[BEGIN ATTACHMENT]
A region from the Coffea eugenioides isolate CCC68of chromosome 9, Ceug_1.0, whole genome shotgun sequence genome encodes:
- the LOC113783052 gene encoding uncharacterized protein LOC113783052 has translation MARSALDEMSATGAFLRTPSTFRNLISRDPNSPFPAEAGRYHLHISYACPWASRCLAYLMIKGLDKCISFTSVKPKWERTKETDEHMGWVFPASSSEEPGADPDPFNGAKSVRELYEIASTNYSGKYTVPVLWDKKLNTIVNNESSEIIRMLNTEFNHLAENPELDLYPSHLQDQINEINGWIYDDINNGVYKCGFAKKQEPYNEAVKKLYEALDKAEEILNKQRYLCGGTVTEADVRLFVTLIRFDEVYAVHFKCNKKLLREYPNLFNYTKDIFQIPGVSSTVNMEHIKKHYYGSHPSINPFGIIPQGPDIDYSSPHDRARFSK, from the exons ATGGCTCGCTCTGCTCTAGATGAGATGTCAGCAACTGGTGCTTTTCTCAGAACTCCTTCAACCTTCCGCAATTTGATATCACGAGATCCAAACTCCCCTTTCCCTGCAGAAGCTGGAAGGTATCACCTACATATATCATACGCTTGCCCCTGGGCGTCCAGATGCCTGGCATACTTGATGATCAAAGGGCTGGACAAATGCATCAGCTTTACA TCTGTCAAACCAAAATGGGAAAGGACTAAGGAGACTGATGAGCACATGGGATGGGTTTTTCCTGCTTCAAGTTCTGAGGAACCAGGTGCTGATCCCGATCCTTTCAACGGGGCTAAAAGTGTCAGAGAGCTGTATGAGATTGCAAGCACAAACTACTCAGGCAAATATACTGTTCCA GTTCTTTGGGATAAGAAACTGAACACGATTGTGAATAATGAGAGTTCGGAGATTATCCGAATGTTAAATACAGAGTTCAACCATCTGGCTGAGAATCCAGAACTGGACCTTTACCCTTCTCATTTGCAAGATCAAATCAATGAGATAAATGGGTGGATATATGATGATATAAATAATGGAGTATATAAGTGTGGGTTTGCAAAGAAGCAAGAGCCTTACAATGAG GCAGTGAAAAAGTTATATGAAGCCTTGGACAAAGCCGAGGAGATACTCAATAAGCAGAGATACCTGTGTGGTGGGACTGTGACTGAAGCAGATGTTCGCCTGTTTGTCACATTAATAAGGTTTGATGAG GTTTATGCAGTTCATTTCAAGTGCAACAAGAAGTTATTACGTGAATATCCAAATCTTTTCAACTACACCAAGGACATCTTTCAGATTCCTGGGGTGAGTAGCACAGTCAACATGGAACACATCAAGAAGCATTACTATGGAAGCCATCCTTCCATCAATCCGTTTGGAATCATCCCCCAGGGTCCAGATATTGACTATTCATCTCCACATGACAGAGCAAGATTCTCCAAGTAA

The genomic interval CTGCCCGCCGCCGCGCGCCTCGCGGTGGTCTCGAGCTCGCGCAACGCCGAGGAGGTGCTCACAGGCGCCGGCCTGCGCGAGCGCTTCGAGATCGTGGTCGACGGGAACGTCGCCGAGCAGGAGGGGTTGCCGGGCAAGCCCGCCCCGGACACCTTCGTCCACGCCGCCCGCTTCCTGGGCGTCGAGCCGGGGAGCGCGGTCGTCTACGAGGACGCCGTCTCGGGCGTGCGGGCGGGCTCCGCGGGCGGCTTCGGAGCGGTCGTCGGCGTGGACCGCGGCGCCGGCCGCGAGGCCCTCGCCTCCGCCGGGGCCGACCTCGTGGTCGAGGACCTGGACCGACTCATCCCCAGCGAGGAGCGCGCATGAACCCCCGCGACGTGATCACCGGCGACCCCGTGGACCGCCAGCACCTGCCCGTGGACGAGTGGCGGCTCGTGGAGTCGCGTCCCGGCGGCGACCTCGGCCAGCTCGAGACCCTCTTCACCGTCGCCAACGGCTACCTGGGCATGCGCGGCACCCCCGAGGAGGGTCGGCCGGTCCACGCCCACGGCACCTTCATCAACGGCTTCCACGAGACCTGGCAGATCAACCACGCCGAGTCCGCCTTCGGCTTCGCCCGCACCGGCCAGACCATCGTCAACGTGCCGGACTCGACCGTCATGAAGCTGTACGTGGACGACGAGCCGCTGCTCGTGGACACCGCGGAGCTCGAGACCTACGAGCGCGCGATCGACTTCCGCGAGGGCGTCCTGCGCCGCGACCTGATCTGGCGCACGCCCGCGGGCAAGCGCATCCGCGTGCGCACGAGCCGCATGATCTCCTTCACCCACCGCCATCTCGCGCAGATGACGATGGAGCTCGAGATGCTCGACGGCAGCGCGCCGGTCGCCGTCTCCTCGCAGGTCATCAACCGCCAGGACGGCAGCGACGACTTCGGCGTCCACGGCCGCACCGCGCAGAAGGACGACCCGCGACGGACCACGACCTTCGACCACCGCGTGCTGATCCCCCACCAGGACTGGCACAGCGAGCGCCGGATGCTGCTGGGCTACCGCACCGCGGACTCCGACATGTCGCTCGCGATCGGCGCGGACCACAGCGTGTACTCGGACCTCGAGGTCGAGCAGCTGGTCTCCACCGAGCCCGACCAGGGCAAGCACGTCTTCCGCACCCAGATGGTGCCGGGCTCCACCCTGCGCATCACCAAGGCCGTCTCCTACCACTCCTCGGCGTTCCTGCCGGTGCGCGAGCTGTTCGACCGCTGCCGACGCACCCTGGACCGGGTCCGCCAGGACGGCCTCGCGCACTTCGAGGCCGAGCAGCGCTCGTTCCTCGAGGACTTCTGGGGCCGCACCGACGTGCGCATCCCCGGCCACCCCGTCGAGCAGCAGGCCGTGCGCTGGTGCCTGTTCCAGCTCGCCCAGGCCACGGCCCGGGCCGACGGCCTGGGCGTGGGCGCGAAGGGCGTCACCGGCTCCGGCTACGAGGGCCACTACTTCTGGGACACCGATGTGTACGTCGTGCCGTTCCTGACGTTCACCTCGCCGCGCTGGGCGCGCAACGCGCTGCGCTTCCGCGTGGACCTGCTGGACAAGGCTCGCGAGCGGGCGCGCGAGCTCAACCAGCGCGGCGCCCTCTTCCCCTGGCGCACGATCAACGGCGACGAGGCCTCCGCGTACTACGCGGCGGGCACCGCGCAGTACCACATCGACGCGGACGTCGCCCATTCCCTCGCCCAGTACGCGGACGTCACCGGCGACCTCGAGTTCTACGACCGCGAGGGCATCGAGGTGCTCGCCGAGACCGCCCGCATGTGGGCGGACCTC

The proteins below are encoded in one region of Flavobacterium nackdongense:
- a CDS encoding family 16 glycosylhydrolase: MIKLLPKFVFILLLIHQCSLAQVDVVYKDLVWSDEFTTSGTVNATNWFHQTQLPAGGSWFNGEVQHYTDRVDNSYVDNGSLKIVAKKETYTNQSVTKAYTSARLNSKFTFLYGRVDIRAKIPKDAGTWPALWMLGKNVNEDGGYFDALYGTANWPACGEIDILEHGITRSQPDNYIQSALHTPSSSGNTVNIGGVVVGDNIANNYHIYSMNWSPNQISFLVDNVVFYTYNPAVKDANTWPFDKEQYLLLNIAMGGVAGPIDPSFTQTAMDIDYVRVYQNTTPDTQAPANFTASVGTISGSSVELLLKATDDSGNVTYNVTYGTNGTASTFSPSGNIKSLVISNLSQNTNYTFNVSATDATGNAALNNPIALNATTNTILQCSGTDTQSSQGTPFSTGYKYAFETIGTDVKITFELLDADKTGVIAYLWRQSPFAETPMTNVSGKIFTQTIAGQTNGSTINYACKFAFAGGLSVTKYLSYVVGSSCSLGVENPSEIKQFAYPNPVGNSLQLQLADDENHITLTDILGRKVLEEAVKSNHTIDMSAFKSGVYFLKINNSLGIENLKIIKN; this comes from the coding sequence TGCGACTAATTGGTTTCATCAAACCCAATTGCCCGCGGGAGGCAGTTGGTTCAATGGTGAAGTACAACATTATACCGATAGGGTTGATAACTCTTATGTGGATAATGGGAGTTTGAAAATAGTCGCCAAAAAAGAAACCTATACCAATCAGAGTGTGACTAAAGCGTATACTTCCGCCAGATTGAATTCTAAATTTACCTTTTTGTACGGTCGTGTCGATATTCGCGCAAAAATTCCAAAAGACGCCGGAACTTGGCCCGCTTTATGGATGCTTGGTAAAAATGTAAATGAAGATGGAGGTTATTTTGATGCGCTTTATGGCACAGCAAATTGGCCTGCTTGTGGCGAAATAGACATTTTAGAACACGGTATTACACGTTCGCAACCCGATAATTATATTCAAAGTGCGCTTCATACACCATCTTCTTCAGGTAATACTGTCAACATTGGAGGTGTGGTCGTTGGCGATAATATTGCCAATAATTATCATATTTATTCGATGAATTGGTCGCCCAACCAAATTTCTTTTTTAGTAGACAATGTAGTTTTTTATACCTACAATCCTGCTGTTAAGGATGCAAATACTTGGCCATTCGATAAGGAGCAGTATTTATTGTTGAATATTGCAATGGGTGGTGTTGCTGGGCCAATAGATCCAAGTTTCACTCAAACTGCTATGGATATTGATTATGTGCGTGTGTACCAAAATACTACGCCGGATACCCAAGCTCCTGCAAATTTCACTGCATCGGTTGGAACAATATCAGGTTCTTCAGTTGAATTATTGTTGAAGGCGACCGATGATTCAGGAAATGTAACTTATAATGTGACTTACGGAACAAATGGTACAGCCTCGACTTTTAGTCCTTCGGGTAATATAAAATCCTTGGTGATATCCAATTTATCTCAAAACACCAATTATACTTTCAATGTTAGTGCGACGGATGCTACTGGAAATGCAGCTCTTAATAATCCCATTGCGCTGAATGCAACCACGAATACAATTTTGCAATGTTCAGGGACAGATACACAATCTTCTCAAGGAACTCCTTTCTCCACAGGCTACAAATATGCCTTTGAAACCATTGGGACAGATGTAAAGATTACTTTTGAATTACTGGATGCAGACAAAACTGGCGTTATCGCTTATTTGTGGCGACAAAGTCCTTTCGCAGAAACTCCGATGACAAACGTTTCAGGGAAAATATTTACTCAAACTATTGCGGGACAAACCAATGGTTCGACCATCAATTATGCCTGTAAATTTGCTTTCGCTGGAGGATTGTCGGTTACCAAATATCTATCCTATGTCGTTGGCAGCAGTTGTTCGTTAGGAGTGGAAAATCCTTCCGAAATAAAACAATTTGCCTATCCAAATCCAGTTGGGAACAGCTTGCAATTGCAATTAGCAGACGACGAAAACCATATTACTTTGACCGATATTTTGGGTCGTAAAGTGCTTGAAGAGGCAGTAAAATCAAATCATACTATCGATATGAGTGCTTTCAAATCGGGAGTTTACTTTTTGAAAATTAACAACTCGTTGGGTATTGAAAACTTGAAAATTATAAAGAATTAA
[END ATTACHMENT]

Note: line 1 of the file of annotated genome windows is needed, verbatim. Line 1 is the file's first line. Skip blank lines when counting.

A region from the Coffea eugenioides isolate CCC68of chromosome 9, Ceug_1.0, whole genome shotgun sequence genome encodes: